While computers, the internet and many modern inventions have drastically helped improve the world, one often overlooked innovation is actually what made much of our achievements possible: alloys. A combination of 2 or more metals, alloys have helped build and craft some of the most important inventions since their discovery. Practical uses of alloys are numerous, but there’s not one alloy for all uses.
Below we detail the main applications of alloys in the modern world.
Practical Uses of Alloys: Why Use Them to Begin With?
Base metals like copper, zinc, and iron all have desirable properties on their own, but when combined those useful properties all work together or have even better attributes than before.
Think of an alloy like a great soup. Ingredients for soup on their own are often good, but when put together they become incredible from the mix of flavours and textures. Alloys can be thought of in much the same way.
Practical Uses of Aluminum Alloys
Aluminum is already one of the most versatile metals on the planet, and combining it with other metals to form alloys makes it even better. Most metals alloyed with aluminum are included to provide additional strength, but other specific characteristics depend highly on the end-use.
Most commonly, the practical uses of aluminum alloys are within the construction, transportation, electrical, and medical industries. Aluminum alloys are especially important for the aerospace industry as high-altitude flying was made possible through them.
Practical Uses of Copper Alloys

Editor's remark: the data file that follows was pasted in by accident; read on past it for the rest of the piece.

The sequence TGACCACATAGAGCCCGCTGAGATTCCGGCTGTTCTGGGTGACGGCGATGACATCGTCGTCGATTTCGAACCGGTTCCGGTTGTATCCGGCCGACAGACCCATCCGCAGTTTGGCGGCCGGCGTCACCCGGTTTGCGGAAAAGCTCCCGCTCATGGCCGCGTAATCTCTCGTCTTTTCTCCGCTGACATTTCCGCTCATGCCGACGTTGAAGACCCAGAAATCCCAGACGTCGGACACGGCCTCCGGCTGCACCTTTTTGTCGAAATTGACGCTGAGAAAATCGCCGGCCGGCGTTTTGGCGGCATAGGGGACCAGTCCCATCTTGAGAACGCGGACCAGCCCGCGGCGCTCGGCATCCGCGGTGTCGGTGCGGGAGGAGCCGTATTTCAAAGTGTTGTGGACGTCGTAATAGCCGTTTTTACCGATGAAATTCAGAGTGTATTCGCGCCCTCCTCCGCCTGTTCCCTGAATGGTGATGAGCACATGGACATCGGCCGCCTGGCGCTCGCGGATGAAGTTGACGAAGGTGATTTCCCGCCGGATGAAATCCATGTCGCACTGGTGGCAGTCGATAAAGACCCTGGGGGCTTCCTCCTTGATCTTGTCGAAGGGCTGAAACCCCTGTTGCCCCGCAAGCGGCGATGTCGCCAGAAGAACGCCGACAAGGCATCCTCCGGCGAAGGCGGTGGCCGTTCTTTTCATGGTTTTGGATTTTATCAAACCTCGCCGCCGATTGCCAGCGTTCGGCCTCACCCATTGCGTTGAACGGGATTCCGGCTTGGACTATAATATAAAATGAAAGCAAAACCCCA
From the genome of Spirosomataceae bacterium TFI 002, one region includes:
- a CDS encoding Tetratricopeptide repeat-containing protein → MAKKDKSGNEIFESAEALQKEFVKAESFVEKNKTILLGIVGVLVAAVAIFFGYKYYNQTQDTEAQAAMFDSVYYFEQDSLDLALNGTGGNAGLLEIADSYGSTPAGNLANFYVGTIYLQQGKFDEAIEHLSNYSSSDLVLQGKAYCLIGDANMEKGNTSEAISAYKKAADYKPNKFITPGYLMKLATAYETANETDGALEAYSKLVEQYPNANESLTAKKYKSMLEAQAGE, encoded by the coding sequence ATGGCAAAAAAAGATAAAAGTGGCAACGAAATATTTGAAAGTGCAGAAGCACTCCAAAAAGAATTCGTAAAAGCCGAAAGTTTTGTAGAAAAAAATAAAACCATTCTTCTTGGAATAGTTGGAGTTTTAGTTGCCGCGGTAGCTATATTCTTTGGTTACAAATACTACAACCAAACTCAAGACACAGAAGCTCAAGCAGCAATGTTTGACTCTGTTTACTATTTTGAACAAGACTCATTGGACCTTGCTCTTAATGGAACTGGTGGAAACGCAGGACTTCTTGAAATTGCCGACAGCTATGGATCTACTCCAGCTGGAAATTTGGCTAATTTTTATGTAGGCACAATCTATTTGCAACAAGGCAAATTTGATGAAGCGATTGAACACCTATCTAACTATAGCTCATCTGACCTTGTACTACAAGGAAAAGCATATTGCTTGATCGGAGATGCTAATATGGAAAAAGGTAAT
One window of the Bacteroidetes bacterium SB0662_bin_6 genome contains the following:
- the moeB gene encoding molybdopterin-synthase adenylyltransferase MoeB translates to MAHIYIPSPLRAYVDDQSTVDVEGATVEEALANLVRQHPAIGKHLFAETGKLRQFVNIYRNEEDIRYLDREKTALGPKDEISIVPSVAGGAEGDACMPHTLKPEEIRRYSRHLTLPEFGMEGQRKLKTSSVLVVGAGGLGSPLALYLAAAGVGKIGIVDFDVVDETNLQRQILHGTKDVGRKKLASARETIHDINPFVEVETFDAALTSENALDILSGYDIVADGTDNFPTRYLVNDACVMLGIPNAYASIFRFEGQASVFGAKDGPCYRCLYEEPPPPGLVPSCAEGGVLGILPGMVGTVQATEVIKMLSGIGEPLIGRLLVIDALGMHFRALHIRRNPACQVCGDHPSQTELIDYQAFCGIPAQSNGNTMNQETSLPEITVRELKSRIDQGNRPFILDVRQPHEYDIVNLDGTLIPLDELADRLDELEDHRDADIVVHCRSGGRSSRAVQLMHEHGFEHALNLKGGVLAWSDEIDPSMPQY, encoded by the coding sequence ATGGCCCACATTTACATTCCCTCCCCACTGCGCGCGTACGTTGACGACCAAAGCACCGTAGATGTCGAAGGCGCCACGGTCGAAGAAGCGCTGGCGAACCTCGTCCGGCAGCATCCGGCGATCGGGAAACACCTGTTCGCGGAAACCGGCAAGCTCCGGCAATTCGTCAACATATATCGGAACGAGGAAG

Copper used to be a staple of many uses and today it still is, but more often as an alloy than simply on its own. Because copper benefits from properties like high corrosion resistance, ductility, low cost, and electrical and thermal conductivity, it’s naturally suited for many applications in the electrical industry for everything from wires to semiconductors.
Practical Uses of Nickel Alloys
While nickel is known for its value as a coin in Canadian currency, nickel alloys are less well-known but are still incredibly important. These alloys have excellent corrosion and heat resistance and are most frequently used in control equipment to determine the base electrical characteristics of that equipment.
Some of the most notable applications include aircraft turbine engines, nuclear power plants, and many chemical and petrochemical industries.
Practical Uses of Stainless Steel Alloys
Stainless steel is renowned as a staple of many applications, particularly cutlery, but its alloy applications span a much greater variety of sectors than simply just the food ones. Most alloys provide a bonus to strength and resistance to oxidation to help them last even longer.
Because of their resilience to rusting, stainless steel alloys will often be used for practical purposes in the marine and underwater industries where longevity and strength are some of the most important attributes. They also find plenty of use in manufacturing as well where they’re commonly used to create electronic agricultural materials.
Overall, alloys are immensely important to the modern world and open the door to many new inventions and innovations to help improve the lives of everyone.